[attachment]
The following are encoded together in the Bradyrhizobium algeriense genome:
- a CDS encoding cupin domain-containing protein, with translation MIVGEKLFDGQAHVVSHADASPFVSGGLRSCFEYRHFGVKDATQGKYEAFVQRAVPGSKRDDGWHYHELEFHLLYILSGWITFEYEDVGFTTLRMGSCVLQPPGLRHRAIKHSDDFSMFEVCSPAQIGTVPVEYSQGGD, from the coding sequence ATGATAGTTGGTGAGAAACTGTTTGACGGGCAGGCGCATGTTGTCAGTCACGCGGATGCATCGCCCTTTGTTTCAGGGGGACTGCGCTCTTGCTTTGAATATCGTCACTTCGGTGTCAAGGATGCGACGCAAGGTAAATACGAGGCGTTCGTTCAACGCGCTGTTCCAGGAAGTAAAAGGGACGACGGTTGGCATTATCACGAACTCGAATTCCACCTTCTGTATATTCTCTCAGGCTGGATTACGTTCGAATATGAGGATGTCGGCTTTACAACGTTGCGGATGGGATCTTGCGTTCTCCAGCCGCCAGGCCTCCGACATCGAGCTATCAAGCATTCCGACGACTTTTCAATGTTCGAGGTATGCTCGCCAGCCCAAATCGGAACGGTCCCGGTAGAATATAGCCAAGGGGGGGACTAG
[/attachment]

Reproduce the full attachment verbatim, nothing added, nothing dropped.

The following are encoded together in the Bradyrhizobium algeriense genome:
- a CDS encoding cupin domain-containing protein, with translation MIVGEKLFDGQAHVVSHADASPFVSGGLRSCFEYRHFGVKDATQGKYEAFVQRAVPGSKRDDGWHYHELEFHLLYILSGWITFEYEDVGFTTLRMGSCVLQPPGLRHRAIKHSDDFSMFEVCSPAQIGTVPVEYSQGGD, from the coding sequence ATGATAGTTGGTGAGAAACTGTTTGACGGGCAGGCGCATGTTGTCAGTCACGCGGATGCATCGCCCTTTGTTTCAGGGGGACTGCGCTCTTGCTTTGAATATCGTCACTTCGGTGTCAAGGATGCGACGCAAGGTAAATACGAGGCGTTCGTTCAACGCGCTGTTCCAGGAAGTAAAAGGGACGACGGTTGGCATTATCACGAACTCGAATTCCACCTTCTGTATATTCTCTCAGGCTGGATTACGTTCGAATATGAGGATGTCGGCTTTACAACGTTGCGGATGGGATCTTGCGTTCTCCAGCCGCCAGGCCTCCGACATCGAGCTATCAAGCATTCCGACGACTTTTCAATGTTCGAGGTATGCTCGCCAGCCCAAATCGGAACGGTCCCGGTAGAATATAGCCAAGGGGGGGACTAG